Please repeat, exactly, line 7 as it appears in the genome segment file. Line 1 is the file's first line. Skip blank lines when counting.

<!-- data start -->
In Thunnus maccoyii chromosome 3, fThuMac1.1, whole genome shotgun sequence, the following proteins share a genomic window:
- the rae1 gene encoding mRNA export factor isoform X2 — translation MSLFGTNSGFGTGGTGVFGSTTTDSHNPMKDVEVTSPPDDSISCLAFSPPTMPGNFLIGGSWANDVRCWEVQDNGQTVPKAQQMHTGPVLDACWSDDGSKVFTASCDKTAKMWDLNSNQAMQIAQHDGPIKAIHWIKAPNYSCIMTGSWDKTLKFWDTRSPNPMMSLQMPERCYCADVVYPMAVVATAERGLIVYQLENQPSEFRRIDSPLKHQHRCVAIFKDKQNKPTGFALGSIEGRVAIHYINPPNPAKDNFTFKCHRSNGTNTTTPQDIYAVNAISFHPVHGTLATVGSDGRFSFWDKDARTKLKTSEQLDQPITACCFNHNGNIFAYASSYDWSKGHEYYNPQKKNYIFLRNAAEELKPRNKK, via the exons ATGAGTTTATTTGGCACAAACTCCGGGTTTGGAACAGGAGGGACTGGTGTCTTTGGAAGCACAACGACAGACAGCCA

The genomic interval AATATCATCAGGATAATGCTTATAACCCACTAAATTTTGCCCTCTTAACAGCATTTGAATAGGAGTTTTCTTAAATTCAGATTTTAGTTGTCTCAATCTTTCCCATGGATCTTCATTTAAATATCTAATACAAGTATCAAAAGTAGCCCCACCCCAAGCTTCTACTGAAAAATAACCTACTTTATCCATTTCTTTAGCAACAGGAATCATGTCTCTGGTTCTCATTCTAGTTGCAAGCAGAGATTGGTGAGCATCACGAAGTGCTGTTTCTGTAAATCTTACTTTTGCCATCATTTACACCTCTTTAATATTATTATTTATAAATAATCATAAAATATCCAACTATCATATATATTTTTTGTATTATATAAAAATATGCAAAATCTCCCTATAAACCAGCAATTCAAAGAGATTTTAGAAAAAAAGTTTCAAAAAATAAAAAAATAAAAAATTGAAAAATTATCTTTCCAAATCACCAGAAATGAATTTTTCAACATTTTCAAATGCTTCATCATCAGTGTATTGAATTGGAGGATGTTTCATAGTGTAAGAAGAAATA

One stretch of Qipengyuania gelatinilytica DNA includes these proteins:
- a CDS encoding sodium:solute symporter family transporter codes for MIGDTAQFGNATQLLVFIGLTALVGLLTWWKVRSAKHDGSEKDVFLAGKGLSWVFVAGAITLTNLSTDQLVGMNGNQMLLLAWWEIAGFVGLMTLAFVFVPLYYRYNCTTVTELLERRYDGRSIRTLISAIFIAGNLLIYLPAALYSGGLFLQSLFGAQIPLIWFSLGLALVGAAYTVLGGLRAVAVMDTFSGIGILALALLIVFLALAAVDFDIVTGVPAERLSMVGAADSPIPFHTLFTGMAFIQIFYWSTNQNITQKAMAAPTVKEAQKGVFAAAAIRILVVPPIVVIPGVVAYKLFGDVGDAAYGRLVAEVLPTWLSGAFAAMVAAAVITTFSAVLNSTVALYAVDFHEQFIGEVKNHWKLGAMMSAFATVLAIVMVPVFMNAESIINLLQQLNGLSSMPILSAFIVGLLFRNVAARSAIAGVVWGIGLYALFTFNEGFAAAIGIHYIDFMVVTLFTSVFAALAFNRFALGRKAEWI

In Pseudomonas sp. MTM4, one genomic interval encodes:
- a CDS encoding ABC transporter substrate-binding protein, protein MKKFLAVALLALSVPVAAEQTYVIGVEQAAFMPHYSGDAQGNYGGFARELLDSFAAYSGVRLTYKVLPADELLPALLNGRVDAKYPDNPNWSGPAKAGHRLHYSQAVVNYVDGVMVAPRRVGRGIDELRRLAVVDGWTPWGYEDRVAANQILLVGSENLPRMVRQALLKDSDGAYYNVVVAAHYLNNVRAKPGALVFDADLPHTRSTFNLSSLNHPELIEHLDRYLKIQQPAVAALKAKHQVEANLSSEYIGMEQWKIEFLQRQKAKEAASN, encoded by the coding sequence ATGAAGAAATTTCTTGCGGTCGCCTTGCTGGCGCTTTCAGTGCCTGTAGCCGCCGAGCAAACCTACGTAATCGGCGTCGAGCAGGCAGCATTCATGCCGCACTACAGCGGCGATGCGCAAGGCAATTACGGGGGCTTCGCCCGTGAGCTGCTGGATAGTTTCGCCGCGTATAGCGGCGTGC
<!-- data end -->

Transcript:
- a CDS encoding ABC transporter substrate-binding protein, protein MKKFLAVALLALSVPVAAEQTYVIGVEQAAFMPHYSGDAQGNYGGFARELLDSFAAYSGVRLTYKVLPADELLPALLNGRVDAKYPDNPNWSGPAKAGHRLHYSQAVVNYVDGVMVAPRRVGRGIDELRRLAVVDGWTPWGYEDRVAANQILLVGSENLPRMVRQALLKDSDGAYYNVVVAAHYLNNVRAKPGALVFDADLPHTRSTFNLSSLNHPELIEHLDRYLKIQQPAVAALKAKHQVEANLSSEYIGMEQWKIEFLQRQKAKEAASN, encoded by the coding sequence ATGAAGAAATTTCTTGCGGTCGCCTTGCTGGCGCTTTCAGTGCCTGTAGCCGCCGAGCAAACCTACGTAATCGGCGTCGAGCAGGCAGCATTCATGCCGCACTACAGCGGCGATGCGCAAGGCAATTACGGGGGCTTCGCCCGTGAGCTGCTGGATAGTTTCGCCGCGTATAGCGGCGTGC